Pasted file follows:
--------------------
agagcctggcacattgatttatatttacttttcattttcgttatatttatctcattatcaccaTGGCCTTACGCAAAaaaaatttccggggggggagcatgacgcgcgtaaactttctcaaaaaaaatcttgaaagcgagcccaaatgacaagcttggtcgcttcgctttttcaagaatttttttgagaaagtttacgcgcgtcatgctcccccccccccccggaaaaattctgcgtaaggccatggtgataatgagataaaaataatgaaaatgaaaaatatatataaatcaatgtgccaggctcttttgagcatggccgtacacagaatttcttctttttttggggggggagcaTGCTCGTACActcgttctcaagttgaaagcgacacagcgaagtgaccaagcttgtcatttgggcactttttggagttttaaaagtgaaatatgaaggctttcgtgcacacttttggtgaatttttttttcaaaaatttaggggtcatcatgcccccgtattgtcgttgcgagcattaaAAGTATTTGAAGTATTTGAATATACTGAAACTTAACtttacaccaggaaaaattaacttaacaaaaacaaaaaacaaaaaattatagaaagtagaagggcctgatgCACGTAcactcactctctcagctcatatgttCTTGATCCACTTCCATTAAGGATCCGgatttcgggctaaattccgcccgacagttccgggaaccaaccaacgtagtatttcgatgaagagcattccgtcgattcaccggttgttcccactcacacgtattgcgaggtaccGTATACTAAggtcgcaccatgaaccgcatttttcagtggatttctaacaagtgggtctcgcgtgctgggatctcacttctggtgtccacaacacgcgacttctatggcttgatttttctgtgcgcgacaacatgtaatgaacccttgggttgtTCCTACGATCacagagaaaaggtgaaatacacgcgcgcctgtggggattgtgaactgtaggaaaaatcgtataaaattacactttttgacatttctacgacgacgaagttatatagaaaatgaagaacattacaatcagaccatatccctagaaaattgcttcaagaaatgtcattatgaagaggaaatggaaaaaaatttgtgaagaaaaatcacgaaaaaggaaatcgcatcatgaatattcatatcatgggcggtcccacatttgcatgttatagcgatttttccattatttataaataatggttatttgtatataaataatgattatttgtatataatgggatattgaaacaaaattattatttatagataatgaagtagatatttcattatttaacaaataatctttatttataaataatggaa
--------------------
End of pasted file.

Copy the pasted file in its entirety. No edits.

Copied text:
agagcctggcacattgatttatatttacttttcattttcgttatatttatctcattatcaccaTGGCCTTACGCAAAaaaaatttccggggggggagcatgacgcgcgtaaactttctcaaaaaaaatcttgaaagcgagcccaaatgacaagcttggtcgcttcgctttttcaagaatttttttgagaaagtttacgcgcgtcatgctcccccccccccccggaaaaattctgcgtaaggccatggtgataatgagataaaaataatgaaaatgaaaaatatatataaatcaatgtgccaggctcttttgagcatggccgtacacagaatttcttctttttttggggggggagcaTGCTCGTACActcgttctcaagttgaaagcgacacagcgaagtgaccaagcttgtcatttgggcactttttggagttttaaaagtgaaatatgaaggctttcgtgcacacttttggtgaatttttttttcaaaaatttaggggtcatcatgcccccgtattgtcgttgcgagcattaaAAGTATTTGAAGTATTTGAATATACTGAAACTTAACtttacaccaggaaaaattaacttaacaaaaacaaaaaacaaaaaattatagaaagtagaagggcctgatgCACGTAcactcactctctcagctcatatgttCTTGATCCACTTCCATTAAGGATCCGgatttcgggctaaattccgcccgacagttccgggaaccaaccaacgtagtatttcgatgaagagcattccgtcgattcaccggttgttcccactcacacgtattgcgaggtaccGTATACTAAggtcgcaccatgaaccgcatttttcagtggatttctaacaagtgggtctcgcgtgctgggatctcacttctggtgtccacaacacgcgacttctatggcttgatttttctgtgcgcgacaacatgtaatgaacccttgggttgtTCCTACGATCacagagaaaaggtgaaatacacgcgcgcctgtggggattgtgaactgtaggaaaaatcgtataaaattacactttttgacatttctacgacgacgaagttatatagaaaatgaagaacattacaatcagaccatatccctagaaaattgcttcaagaaatgtcattatgaagaggaaatggaaaaaaatttgtgaagaaaaatcacgaaaaaggaaatcgcatcatgaatattcatatcatgggcggtcccacatttgcatgttatagcgatttttccattatttataaataatggttatttgtatataaataatgattatttgtatataatgggatattgaaacaaaattattatttatagataatgaagtagatatttcattatttaacaaataatctttatttataaataatggaa